Agricultural production rises in Q3
By Luisa Maria Jacinta C. Jocson, Reporter
AGRICULTURAL PRODUCTION rose in the third quarter, as growth in crops, livestock, and poultry sectors offset the decline in fisheries output, the Philippine Statistics Authority (PSA) said on Wednesday.
Data released by the PSA showed the value of production in agriculture and fisheries at constant 2018 prices expanded 1.8% in the July-September period. This was a reversal of the 0.6% contraction in the second quarter, and the 2.6% decline in the same quarter in 2021.
“At current prices, the value of production in agriculture and fisheries which amounted to P501.58 billion was 12.3% higher than the previous year’s level,” the PSA said.
For the nine-month period, the value of agricultural production inched up 0.3%, reversing the 2.5% decline a year ago.
The agriculture sector contributes around a tenth to overall GDP. Third-quarter economic data is scheduled to be released today (Nov. 10).
Crops, which contributed 53.9% to the total value of agricultural output, jumped by an annual 1.8% in the third quarter. This was an improvement from the 2.8% drop in the second quarter, and the 0.2 dip in the same quarter of 2021.
However, crops production contracted 1% in the January to September period, a reversal of the 2.1% growth a year ago.
In the third quarter, palay and corn production went up 1% and 2.5%, respectively. Sugarcane output surged 78.8%, while abaca production jumped 21.7%.
Pablo Luis S. Azcona, who represents the sugar planters’ bloc in the Sugar Regulatory Administration (SRA), said the higher sugar production was due to early start of milling season.
“We started close to two weeks earlier. Right now, production is higher compared to last year of the same period,” Mr. Azcona said in a phone call.
In August, the government pushed for the reopening of sugar mills ahead of the milling schedule to address supply shortages that pushed prices higher.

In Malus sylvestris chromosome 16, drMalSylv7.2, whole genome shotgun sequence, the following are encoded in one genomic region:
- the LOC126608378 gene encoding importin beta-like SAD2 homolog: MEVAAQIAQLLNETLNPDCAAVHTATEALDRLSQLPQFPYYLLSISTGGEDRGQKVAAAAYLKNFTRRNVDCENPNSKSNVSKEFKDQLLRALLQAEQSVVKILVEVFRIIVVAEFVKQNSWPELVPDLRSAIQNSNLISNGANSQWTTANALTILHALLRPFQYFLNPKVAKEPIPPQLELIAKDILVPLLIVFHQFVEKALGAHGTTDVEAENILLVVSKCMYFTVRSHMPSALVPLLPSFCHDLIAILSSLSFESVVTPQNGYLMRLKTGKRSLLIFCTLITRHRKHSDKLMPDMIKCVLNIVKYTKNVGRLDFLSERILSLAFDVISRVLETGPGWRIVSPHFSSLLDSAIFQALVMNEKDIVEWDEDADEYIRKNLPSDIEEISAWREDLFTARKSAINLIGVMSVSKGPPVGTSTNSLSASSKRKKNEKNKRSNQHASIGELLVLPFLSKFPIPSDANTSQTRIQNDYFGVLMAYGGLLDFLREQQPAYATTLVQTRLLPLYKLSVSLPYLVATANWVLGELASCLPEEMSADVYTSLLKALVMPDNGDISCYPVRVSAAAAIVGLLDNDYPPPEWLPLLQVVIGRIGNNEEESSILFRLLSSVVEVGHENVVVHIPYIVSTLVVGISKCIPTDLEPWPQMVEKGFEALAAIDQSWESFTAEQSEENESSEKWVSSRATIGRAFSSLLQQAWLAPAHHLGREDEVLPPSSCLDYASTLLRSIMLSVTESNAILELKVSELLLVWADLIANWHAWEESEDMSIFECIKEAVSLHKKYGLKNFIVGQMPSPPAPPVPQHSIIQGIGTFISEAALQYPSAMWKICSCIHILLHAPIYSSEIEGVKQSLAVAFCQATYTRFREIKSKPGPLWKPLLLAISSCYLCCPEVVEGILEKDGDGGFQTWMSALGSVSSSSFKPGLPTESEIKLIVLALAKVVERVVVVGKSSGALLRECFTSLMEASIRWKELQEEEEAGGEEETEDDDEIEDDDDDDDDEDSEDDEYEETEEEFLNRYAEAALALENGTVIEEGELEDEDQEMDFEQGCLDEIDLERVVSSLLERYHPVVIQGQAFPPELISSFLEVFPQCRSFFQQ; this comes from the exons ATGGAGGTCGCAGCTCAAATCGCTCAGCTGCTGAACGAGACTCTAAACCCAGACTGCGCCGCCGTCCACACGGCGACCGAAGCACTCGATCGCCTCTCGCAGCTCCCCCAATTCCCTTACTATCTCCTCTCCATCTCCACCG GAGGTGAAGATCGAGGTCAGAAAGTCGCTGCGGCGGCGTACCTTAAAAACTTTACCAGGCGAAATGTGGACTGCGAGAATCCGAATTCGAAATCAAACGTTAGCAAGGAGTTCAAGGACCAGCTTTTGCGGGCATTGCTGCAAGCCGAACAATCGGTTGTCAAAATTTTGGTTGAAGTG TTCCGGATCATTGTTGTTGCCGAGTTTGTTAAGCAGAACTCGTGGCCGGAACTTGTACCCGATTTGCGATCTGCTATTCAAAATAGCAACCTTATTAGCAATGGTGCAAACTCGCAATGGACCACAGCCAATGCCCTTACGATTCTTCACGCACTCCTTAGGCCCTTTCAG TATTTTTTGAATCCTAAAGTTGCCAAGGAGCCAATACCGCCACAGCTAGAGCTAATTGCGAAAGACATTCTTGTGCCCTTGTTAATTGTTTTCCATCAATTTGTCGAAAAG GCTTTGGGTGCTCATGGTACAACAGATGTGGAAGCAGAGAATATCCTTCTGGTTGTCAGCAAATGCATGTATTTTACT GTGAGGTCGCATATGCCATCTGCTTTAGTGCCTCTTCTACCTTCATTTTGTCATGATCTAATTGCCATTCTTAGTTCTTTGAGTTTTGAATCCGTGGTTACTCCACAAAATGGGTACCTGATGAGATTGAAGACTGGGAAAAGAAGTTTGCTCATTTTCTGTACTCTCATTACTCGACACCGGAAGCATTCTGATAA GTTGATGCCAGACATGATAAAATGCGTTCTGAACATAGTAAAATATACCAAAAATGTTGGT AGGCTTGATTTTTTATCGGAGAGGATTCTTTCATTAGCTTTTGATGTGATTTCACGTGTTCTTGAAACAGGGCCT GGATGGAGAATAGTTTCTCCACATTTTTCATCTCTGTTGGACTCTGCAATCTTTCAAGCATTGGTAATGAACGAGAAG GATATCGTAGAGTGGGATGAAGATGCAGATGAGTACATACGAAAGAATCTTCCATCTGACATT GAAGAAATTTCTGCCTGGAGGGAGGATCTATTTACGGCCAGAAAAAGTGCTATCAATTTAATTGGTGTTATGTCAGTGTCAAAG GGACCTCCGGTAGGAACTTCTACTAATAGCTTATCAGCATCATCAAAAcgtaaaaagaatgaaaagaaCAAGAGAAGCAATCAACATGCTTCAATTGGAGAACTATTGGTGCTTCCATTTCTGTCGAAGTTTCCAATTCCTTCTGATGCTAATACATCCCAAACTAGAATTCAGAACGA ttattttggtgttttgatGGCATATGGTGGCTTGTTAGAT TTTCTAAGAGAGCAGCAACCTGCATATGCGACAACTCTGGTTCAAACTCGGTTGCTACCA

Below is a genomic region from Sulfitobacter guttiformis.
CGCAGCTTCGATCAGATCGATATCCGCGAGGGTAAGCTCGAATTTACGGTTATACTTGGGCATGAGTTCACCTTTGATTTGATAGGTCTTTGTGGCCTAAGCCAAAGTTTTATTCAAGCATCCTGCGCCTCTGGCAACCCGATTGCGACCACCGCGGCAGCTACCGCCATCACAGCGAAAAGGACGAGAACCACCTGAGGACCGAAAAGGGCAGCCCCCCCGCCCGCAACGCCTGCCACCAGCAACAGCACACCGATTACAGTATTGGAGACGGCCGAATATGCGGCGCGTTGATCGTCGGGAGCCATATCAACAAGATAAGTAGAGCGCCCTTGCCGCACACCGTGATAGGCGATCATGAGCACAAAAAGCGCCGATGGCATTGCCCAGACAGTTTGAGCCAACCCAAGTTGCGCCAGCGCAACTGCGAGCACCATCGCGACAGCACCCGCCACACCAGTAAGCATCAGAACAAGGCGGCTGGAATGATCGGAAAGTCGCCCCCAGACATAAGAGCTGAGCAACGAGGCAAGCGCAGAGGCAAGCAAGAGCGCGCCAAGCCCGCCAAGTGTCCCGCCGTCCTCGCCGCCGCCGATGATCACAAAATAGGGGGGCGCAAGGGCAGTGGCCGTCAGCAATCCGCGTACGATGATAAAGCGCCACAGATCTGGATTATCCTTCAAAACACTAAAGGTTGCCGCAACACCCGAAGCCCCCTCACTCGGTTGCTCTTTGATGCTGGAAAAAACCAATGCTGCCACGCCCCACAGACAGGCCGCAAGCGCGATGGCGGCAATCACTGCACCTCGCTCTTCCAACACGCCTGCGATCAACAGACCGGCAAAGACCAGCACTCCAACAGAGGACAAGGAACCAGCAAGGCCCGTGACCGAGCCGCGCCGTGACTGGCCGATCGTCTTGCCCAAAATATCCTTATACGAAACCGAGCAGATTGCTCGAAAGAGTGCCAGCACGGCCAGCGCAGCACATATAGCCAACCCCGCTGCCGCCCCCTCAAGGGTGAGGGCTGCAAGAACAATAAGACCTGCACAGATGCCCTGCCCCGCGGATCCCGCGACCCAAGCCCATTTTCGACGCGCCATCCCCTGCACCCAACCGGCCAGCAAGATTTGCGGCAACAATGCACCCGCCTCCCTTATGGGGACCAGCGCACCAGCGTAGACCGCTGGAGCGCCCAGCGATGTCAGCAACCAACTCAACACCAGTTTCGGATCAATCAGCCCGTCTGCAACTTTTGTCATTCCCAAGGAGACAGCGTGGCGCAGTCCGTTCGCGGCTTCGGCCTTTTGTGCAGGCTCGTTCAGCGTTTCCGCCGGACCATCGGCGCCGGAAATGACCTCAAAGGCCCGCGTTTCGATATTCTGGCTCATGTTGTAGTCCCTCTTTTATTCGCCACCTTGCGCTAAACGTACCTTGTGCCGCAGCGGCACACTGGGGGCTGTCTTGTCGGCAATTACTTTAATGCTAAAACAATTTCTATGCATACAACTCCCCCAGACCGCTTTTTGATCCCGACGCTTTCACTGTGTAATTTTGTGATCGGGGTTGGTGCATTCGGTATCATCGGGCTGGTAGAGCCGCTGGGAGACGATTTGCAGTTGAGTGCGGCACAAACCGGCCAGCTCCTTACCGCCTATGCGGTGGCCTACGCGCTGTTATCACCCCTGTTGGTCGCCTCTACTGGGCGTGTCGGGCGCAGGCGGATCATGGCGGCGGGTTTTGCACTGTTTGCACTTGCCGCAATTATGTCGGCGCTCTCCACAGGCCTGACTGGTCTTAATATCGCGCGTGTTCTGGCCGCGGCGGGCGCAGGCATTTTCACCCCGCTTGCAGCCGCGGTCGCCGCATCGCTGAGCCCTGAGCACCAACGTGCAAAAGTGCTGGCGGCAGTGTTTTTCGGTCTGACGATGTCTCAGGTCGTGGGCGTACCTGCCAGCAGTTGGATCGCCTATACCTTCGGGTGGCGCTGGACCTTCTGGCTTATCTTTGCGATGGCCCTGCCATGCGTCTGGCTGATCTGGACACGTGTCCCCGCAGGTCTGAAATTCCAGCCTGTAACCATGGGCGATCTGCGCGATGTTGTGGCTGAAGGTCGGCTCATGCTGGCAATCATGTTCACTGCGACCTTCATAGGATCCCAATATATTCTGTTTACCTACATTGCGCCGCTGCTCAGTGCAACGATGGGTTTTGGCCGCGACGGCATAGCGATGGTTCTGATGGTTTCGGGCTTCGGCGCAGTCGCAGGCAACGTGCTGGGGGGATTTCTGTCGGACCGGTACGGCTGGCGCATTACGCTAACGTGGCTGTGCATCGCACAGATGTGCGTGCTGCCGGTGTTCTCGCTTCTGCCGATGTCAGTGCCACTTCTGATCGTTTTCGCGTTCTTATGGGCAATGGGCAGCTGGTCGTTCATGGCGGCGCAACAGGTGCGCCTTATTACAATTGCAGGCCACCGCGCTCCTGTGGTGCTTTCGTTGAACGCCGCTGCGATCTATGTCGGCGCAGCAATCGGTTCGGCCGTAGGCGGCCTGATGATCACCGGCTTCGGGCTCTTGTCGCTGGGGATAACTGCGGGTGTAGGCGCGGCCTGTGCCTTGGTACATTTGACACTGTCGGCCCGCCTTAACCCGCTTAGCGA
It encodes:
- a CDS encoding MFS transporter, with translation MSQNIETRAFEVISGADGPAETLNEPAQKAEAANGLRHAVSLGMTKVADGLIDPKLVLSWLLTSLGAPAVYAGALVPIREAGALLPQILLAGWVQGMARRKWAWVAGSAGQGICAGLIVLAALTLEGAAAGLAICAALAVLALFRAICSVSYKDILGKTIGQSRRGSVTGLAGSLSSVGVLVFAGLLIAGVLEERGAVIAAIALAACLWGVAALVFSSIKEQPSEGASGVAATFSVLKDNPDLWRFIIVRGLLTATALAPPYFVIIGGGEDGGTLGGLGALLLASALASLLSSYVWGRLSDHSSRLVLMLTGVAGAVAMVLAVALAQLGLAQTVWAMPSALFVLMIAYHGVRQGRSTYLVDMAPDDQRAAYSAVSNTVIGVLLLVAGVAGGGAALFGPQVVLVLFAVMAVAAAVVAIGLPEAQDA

The current sugar crop year began on Sept. 1 and will end on Aug. 31, 2023.
Higher production was also reported in cacao (8.2%), tomato (6.1%), bitter gourd or ampalaya (2.7%), eggplant (2.3%), sweet potato (2.2%), tobacco (1.9%), onion (1.7%), pineapple (1.5%), cabbage (1.2%) and coconut (1%).
Production of mongo (0.7%), cassava (0.3%), and banana (0.1%) was nearly flat.
Data also showed a decline in output for calamansi (6.2%), coffee (4%), mango (3.8%), potato (1%), and rubber (0.3%).
At current prices, crop production increased 4.2% to P240.97 billion from the previous year’s record.
Meanwhile, livestock, which accounted for 15.6% of total production, went up 4% in the July to September period, from -15.3% recorded in the same quarter in 2021.
In the first nine months, the value of livestock production jumped 1.8%, from -19.4% in 2021.
Hog production rose 4.5% in the third quarter, alongside expansion for dairy (15.8%), carabao (3.5%) and cattle (1.2%). Goat production contracted by 1%.
Fermin D. Adriano, former Agriculture undersecretary for policy, planning, and research, said in a Viber message the livestock production improved as the hog industry continued to recover from the African Swine Fever (ASF) outbreak.
In the latest bulletin by the Bureau of Animal Industry (BAI), the number of active ASF cases are now confined to only nine regions, 17 provinces, and 26 municipalities, from the 15 regions, 58 provinces, and 748 municipalities when the disease first struck in 2019.